I think you need to have something new to give them in your second email, otherwise you risk coming across as needy. Maybe wait until a bit nearer the end of the year and then announce that you'll be available for their projects over the period when so many of their regular translators will be unavailable (if it's true, of course). Or take the opportunity to tell them you've gained some new qualification or added a new specialisation. Or maybe tell them you've read that one of their clients (the... See more
I think you need to have something new to give them in your second email, otherwise you risk coming across as needy. Maybe wait until a bit nearer the end of the year and then announce that you'll be available for their projects over the period when so many of their regular translators will be unavailable (if it's true, of course). Or take the opportunity to tell them you've gained some new qualification or added a new specialisation. Or maybe tell them you've read that one of their clients (they usually publish logos) has just put a new drug on the market that will need increased resources in an area that you can cover.

You also need to think about spreading your net wider. In the beginning, you're going to have need of far more than your "perfect" jobs and clients. At the moment you need to play the numbers game and get yourself on many agency reserve lists in the hope of getting half-suitable work. Only later will you be able to afford the luxury of picking and choosing the best.
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Christine Andersen
Kay Denney
Carmen Blazquez
Chris S
Teresa Borges
Emma Page
Vera Schoen
 

Chris S  Identity Verified
United Kingdom
Swedish to English
+ ...
Depends Oct 17, 2018

If you have dealt directly with a specific person then I would definitely email them again and try to establish a rapport (maybe use the "just had a big project cancelled, trying to plug the gap" line).

But if they just have a central email address or online form, I suspect you just need to wait for them to be caught short and need you. That one urgent job (often in completely the wrong field) can often be the crucial foot in the door.

I also feel that you should widen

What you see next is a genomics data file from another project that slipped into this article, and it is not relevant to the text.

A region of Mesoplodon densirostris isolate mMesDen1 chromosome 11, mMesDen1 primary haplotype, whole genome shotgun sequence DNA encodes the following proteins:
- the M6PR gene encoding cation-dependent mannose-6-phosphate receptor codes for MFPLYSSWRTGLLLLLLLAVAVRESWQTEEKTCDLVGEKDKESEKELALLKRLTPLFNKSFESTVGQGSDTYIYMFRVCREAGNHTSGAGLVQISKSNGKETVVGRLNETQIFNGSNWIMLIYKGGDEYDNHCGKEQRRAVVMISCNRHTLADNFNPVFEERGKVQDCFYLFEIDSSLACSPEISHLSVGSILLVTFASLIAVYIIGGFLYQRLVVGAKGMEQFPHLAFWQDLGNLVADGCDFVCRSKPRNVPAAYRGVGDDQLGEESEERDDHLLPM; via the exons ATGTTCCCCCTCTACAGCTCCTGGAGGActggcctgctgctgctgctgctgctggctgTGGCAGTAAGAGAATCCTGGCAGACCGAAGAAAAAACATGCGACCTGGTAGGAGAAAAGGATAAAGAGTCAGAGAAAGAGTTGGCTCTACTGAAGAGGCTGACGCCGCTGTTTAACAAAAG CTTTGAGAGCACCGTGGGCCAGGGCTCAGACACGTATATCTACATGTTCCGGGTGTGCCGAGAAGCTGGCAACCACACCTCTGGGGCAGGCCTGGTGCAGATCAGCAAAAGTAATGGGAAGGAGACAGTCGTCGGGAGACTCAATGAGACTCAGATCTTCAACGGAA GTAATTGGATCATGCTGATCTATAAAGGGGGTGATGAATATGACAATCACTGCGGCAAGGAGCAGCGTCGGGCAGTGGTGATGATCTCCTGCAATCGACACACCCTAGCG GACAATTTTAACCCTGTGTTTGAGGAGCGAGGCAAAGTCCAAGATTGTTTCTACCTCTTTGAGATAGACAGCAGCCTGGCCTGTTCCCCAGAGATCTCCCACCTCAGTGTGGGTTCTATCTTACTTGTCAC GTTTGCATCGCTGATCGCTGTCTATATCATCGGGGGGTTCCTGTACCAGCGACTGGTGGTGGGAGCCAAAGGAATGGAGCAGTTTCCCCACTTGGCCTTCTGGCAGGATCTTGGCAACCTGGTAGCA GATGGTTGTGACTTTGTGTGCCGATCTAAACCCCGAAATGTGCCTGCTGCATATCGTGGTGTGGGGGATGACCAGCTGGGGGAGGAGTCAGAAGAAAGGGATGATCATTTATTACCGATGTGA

... See more
If you have dealt directly with a specific person then I would definitely email them again and try to establish a rapport (maybe use the "just had a big project cancelled, trying to plug the gap" line).

But if they just have a central email address or online form, I suspect you just need to wait for them to be caught short and need you. That one urgent job (often in completely the wrong field) can often be the crucial foot in the door.

I also feel that you should widen your net a bit.

If you've got the personality for it, you could always try turning up at their door with doughnuts and jump the queue that way!
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Stuart Hoskins
Susan Murphy Lamprecht
 

Teresa Borges
Portugal
Local time: 14:16
Member (2007)
English to Portuguese
+ ...
EMA/CdT Oct 17, 2018

Have you tried the European Medicines Agency (EMA)? As far as I know their translations are managed by the CdT (Translation Centre for the Bodies of the European Union) and they periodically launch calls for tenders (https://cdt.europa.eu/). Good luck!

 

Emily Scott  Identity Verified
United Kingdom
Local time: 14:16
Member (2018)
French to English
+ ...
TOPIC STARTER
Thanks everyone! Oct 17, 2018

Sheila Wilson wrote: You also need to think about spreading your net wider.


Oh don't worry I am! I have applied to bigger more general agencies but no luck with them. The only agencies that I've got on the books with are two local ones and two pharmacovigilance specialists. As I was successful (in that they actually replied and registered me) with the local agencies, I've tried to apply to agencies more in the north of the UK (where I am) as they may get less applications than agencies in London etc.?

Chris S wrote:If you've got the personality for it, you could always try turning up at their door with doughnuts and jump the queue that way!


Trust me Christ I would if I could! Unfortunately I live in the middle of nowhere and am currently already registered with the only two agencies in the 'local' area

Anna Augustin wrote:Ask questions in your first e-mail


Thanks Anna, this is a good tip!

Teresa Borges wrote: Have you tried the European Medicines Agency (EMA)?


What great advice! Thank you so much! I'll have a look now!

[Edited at 2018-10-17 10:13 GMT]


 

José Henrique Lamensdorf  Identity Verified
Brazil
Local time: 10:16
English to Portuguese
+ ...
In memoriam
Give and you shall receive Oct 18, 2018

Sheila Wilson wrote:

I think you need to have something new to give them in your second email, otherwise you risk coming across as needy.


As you do have a specialty, you probably have some valuable information about translation. Check your FAQs, those that prospects ask - or should ask - you. My entire web site began with answers to these.

It's worth mentioning that blogs didn't exist when I built the very first version of my site. If you don't want to invest time and money on a web site, a freely-hosted blog should do.

If your content is deemed useful by many people (exclusively thanks to well-chosen keywords), IOW if it attracts many visitors, search engines will naturally "lift" it on searches without any cash investment in SEO or pay-per-click deals.

Though it is relatively recent, and not so much to the point, a clear example of what I mean by "giving" is http://www.lamensdorf.com.br/pm_videotools.html